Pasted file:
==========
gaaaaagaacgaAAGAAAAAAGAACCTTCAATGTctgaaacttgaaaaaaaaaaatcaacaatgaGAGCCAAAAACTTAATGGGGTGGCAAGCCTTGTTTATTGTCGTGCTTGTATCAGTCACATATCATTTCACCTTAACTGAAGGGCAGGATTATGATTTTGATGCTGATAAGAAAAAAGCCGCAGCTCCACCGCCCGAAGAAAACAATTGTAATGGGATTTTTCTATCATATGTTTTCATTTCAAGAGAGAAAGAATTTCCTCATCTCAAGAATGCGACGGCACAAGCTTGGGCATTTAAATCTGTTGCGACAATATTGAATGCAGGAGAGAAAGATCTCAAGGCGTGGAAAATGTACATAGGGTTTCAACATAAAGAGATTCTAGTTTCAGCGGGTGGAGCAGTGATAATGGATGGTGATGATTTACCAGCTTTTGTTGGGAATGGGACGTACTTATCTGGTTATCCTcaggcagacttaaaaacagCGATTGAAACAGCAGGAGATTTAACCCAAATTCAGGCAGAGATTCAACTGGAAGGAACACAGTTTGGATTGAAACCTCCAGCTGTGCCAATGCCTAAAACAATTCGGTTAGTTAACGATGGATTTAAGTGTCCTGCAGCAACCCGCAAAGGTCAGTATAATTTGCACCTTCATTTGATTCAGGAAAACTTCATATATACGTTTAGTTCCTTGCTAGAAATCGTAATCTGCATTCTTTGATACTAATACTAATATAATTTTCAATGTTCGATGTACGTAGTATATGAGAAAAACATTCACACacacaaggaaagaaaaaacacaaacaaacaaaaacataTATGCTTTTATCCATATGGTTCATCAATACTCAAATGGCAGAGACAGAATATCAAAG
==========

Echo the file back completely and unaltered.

gaaaaagaacgaAAGAAAAAAGAACCTTCAATGTctgaaacttgaaaaaaaaaaatcaacaatgaGAGCCAAAAACTTAATGGGGTGGCAAGCCTTGTTTATTGTCGTGCTTGTATCAGTCACATATCATTTCACCTTAACTGAAGGGCAGGATTATGATTTTGATGCTGATAAGAAAAAAGCCGCAGCTCCACCGCCCGAAGAAAACAATTGTAATGGGATTTTTCTATCATATGTTTTCATTTCAAGAGAGAAAGAATTTCCTCATCTCAAGAATGCGACGGCACAAGCTTGGGCATTTAAATCTGTTGCGACAATATTGAATGCAGGAGAGAAAGATCTCAAGGCGTGGAAAATGTACATAGGGTTTCAACATAAAGAGATTCTAGTTTCAGCGGGTGGAGCAGTGATAATGGATGGTGATGATTTACCAGCTTTTGTTGGGAATGGGACGTACTTATCTGGTTATCCTcaggcagacttaaaaacagCGATTGAAACAGCAGGAGATTTAACCCAAATTCAGGCAGAGATTCAACTGGAAGGAACACAGTTTGGATTGAAACCTCCAGCTGTGCCAATGCCTAAAACAATTCGGTTAGTTAACGATGGATTTAAGTGTCCTGCAGCAACCCGCAAAGGTCAGTATAATTTGCACCTTCATTTGATTCAGGAAAACTTCATATATACGTTTAGTTCCTTGCTAGAAATCGTAATCTGCATTCTTTGATACTAATACTAATATAATTTTCAATGTTCGATGTACGTAGTATATGAGAAAAACATTCACACacacaaggaaagaaaaaacacaaacaaacaaaaacataTATGCTTTTATCCATATGGTTCATCAATACTCAAATGGCAGAGACAGAATATCAAAG